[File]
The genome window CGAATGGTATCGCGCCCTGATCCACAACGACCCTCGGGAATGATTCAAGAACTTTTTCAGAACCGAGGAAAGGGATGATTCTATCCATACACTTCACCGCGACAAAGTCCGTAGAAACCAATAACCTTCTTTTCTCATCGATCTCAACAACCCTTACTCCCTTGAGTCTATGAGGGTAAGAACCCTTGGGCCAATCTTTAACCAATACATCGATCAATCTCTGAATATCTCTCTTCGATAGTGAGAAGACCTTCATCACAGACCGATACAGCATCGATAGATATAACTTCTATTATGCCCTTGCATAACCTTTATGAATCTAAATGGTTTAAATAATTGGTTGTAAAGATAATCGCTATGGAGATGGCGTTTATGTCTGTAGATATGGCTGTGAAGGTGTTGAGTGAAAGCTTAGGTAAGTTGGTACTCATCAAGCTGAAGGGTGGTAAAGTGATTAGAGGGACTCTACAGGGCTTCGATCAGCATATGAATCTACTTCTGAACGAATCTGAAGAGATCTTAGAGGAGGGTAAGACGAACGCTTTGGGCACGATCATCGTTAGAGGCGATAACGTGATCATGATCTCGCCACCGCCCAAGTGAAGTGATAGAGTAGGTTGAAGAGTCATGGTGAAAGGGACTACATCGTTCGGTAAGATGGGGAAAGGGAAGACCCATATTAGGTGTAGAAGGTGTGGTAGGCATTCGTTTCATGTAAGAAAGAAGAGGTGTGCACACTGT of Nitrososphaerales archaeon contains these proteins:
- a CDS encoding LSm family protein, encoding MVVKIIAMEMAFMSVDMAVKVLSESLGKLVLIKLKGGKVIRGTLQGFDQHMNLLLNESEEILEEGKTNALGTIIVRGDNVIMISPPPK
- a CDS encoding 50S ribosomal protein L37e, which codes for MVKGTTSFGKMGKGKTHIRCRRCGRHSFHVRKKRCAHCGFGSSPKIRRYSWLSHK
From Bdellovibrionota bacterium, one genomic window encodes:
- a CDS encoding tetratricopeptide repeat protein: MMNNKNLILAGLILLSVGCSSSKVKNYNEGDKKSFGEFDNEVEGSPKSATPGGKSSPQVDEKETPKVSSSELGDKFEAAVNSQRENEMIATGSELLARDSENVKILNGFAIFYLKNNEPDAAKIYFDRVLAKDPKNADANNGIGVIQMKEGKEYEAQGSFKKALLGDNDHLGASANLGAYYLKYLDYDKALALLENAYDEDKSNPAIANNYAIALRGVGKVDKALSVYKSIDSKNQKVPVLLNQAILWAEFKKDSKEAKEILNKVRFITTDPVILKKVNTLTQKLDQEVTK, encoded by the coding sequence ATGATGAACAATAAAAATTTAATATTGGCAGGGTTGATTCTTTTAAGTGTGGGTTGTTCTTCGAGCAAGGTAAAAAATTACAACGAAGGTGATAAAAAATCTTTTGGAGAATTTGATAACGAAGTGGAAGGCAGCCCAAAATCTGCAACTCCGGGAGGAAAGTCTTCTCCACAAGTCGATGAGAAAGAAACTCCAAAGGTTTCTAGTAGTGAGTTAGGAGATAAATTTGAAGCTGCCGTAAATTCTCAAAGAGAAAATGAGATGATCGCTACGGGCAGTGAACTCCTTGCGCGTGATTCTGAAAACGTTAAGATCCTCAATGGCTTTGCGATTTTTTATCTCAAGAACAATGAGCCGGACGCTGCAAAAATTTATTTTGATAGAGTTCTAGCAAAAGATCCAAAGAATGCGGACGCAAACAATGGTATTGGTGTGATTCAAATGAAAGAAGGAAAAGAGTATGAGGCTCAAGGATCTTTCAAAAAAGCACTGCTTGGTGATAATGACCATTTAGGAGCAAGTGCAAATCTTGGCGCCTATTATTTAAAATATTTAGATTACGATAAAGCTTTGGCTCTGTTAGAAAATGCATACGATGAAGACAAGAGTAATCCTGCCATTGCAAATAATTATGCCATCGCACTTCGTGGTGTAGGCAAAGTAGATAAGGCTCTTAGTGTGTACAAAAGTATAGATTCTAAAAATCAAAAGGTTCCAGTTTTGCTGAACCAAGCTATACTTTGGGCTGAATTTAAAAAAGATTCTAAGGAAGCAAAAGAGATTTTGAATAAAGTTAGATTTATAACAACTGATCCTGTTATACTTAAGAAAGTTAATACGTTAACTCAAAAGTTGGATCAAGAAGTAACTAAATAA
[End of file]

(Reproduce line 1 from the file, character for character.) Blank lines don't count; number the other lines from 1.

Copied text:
The genome window CGAATGGTATCGCGCCCTGATCCACAACGACCCTCGGGAATGATTCAAGAACTTTTTCAGAACCGAGGAAAGGGATGATTCTATCCATACACTTCACCGCGACAAAGTCCGTAGAAACCAATAACCTTCTTTTCTCATCGATCTCAACAACCCTTACTCCCTTGAGTCTATGAGGGTAAGAACCCTTGGGCCAATCTTTAACCAATACATCGATCAATCTCTGAATATCTCTCTTCGATAGTGAGAAGACCTTCATCACAGACCGATACAGCATCGATAGATATAACTTCTATTATGCCCTTGCATAACCTTTATGAATCTAAATGGTTTAAATAATTGGTTGTAAAGATAATCGCTATGGAGATGGCGTTTATGTCTGTAGATATGGCTGTGAAGGTGTTGAGTGAAAGCTTAGGTAAGTTGGTACTCATCAAGCTGAAGGGTGGTAAAGTGATTAGAGGGACTCTACAGGGCTTCGATCAGCATATGAATCTACTTCTGAACGAATCTGAAGAGATCTTAGAGGAGGGTAAGACGAACGCTTTGGGCACGATCATCGTTAGAGGCGATAACGTGATCATGATCTCGCCACCGCCCAAGTGAAGTGATAGAGTAGGTTGAAGAGTCATGGTGAAAGGGACTACATCGTTCGGTAAGATGGGGAAAGGGAAGACCCATATTAGGTGTAGAAGGTGTGGTAGGCATTCGTTTCATGTAAGAAAGAAGAGGTGTGCACACTGT of Nitrososphaerales archaeon contains these proteins: